maturity, pregnancy, or childbirth. For older infants, sudden infant death syndrome (SIDS) is an important cause of death.
For older children and teenagers, unintentional and intentional injuries are the leading causes of death. Overall, injuries account for approximately 30 percent of child deaths (Figure S.2). Given the importance of sudden and unexpected deaths from injuries and SIDS, efforts to improve care for children and to provide support for bereaved families must extend to emergency first-response personnel, including police, emergency department staff, and staff of medical examiners’ offices. Among fatal chronic conditions, the most important are cancers, diseases of the heart, and lower respiratory conditions.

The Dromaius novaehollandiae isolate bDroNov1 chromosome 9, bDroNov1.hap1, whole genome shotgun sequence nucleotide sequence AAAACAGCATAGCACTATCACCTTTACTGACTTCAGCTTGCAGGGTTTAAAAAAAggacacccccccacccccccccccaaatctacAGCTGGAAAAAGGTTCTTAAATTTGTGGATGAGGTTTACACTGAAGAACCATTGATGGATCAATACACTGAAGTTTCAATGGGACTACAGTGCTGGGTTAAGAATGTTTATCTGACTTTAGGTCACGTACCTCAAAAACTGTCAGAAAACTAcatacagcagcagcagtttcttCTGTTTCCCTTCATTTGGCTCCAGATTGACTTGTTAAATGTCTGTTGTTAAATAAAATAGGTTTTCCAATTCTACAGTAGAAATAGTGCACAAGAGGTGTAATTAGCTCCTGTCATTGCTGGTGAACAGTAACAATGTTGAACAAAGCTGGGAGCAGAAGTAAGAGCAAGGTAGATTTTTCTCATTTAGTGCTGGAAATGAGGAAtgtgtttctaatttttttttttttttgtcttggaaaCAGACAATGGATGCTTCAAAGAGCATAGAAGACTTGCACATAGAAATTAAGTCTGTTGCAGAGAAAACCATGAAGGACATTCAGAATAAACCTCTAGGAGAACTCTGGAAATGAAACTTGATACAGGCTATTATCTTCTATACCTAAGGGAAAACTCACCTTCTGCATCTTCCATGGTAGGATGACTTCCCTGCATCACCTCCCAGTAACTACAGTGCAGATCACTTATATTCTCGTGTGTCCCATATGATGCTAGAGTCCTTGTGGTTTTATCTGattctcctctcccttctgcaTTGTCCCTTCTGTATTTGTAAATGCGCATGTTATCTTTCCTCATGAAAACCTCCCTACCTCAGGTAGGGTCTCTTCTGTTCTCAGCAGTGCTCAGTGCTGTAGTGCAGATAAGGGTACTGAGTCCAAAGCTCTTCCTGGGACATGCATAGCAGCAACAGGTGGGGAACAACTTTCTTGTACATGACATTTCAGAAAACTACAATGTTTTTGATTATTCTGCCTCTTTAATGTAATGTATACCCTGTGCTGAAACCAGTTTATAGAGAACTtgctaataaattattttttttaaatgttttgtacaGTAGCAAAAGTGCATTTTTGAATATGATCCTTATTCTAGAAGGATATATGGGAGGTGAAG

Some deficits in palliative and end-of-life care for children parallel those experienced by adults. For example, frightened and upset patients and families may receive confusing or misleading explanations of diagnosis, prognosis, and treatment options. They may likewise be provided too little opportunity to absorb shocking information, ask questions, and reflect on goals and decisions, even when no immediate crisis drives decisionmaking. Patients at all ages suffer from inadequate assessment and management of pain and other distress, despite the ready availability of therapies known to help most patients. For both children and adults, physicians may advise and